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Labor Day (Pun Intended!)

Labor Day (Pun Intended!)

Posted in baby holiday, Category_More..., holiday

Child Safety

Most people think of this as a holiday that signifies the end of the summer. For the expectant mom, it has a very different meaning. I want to focus on “labor day” and what it means to us as moms and moms-to-be. Labor day is both exciting, daunting, and of course exhausting! We all hear the stories, the amazing and the scary. We each try to prepare in different ways for when the big day arrives. But the truth is, no one technique is foolproof for any mom at any time. Typically, it is a combination of techniques and efforts that pull us through the whole process. We need to be able to go into labor with a calm mind in order to be able to focus solely on the birth. Here are some ideas of how to prepare for labor:
  • First and foremost, learn about the childbirth process. There are plenty of books out there, and your OB likely has literature and recommendations for you. Talk to veteran moms to hear about their experiences and ideas to help you through.
  • Research which birth method you would like to use for your delivery. Take a labor coaching class. This really prepares the mom and dad for what is going to come their way. Be sure you are clear on what to do when labor starts or if you are not sure if labor started.
  • Pack your bag. Make sure that you have the essentials and that they will not be needed before you give birth.
  • Make arrangements with the person/people you want to be with you throughout the labor (how they are reachable, etc.). Prepare a back-up for an unexpected scenario.
  • Communicate with your partner. It is very important that you have a clear plan about the sharing of responsibilities and how you will communicate after the baby is born. We and our partners don’t realize just how much we will need them to pitch in. Oftentimes, after the baby is born and we are tired and hormonal, and cannot be expected to start communicating effectively. Create a plan that includes willingness and allows for flexibility.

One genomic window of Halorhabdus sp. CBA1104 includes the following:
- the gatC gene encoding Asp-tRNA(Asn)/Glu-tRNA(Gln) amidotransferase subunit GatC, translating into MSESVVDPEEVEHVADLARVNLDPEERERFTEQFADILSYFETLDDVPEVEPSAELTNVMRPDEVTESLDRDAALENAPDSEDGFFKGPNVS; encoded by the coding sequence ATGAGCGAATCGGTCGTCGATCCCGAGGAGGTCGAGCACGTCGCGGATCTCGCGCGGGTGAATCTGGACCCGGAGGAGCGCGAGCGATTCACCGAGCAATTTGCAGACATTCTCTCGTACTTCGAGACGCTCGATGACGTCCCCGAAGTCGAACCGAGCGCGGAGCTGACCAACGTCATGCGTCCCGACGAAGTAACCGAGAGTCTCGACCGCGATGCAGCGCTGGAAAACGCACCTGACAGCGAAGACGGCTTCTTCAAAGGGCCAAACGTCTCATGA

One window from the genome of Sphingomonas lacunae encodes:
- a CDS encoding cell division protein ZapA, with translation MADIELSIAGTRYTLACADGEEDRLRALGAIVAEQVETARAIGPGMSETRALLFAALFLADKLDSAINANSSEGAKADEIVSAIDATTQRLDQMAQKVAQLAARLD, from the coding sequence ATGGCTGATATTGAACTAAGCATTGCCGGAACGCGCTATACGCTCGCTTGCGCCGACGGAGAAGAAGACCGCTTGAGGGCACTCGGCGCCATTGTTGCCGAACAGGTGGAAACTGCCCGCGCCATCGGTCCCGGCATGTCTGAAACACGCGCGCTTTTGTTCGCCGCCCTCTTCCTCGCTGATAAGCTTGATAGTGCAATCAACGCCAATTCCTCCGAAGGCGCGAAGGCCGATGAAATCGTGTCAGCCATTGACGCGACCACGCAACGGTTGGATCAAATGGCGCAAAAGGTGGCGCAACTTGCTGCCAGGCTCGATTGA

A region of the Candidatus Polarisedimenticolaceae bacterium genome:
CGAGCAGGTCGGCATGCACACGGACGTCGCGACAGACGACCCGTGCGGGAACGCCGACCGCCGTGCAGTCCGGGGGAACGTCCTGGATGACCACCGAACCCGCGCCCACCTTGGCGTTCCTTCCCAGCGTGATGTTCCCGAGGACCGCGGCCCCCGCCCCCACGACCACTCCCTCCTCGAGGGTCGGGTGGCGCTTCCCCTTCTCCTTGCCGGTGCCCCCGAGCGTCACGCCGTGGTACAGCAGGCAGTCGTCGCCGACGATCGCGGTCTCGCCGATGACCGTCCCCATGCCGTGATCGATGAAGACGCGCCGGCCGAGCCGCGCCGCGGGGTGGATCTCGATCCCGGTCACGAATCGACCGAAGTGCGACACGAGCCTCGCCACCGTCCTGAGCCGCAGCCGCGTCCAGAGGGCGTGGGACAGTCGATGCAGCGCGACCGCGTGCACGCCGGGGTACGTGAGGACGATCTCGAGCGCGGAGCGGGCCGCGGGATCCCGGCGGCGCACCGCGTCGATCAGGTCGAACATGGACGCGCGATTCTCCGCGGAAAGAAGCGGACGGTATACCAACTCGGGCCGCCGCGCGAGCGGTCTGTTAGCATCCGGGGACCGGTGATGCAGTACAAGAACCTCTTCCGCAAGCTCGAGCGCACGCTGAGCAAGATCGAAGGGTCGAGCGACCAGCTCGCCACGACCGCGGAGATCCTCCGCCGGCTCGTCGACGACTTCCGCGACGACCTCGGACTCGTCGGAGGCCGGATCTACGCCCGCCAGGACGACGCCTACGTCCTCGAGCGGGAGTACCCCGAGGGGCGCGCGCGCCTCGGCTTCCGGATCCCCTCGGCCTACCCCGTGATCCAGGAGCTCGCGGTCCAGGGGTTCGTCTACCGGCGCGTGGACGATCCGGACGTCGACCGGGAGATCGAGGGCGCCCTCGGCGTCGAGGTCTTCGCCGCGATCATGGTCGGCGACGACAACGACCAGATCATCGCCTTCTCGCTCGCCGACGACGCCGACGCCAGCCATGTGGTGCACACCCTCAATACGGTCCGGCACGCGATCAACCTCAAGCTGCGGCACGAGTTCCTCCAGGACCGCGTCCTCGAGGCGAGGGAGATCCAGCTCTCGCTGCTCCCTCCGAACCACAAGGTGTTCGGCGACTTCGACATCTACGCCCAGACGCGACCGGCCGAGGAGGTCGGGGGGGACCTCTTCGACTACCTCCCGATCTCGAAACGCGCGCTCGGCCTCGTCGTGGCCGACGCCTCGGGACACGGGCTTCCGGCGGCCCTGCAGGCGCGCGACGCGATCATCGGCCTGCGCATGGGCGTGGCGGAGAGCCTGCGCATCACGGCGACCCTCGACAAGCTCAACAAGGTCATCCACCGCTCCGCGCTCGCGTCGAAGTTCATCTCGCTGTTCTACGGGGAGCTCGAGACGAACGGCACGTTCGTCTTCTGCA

• Line up some home help for after you bring the baby home. This can be cleaning help, nanny help, day care, pet sitting, and more. Everyone has different needs, so the type of help you will enlist will be different from what others will utilize.
  • Prepare older children and pets. Make arrangements for care during and after the birth. Discuss with your pediatrician what and when would be the most appropriate time to tell your child (based on their age and development) about the new baby’s arrival and your hospital stay. Check your local directory for pet training centers. This can be very important if this is the first time your pet is going to be around a new infant.
  • Find a doctor for your baby. Find out the required schedule for visits in the first year. Don’t wait until after the baby is born. The likelihood is that you will be really worn out.
  • Have the appropriate baby gear available before you go into labor. This includes a car seat to bring the baby home in, stroller, undershirts and baby outfits, blankets, diapers, bottles, pacifiers, crib, bedding, and a diaper bag.
  • Stock up on house goods. Many people find that prepared, frozen meals come in very handy in the beginning. Don’t go overboard; just make sure that you won’t come home to an empty cupboard.
This list can really go on and on… Moms, and those moms-to-be who have done their research, please share with all of us your ideas and tips to help others get ready for the big “Labor Day”. A big good luck and wishes for an easy "labor day" to all of us! Sarah
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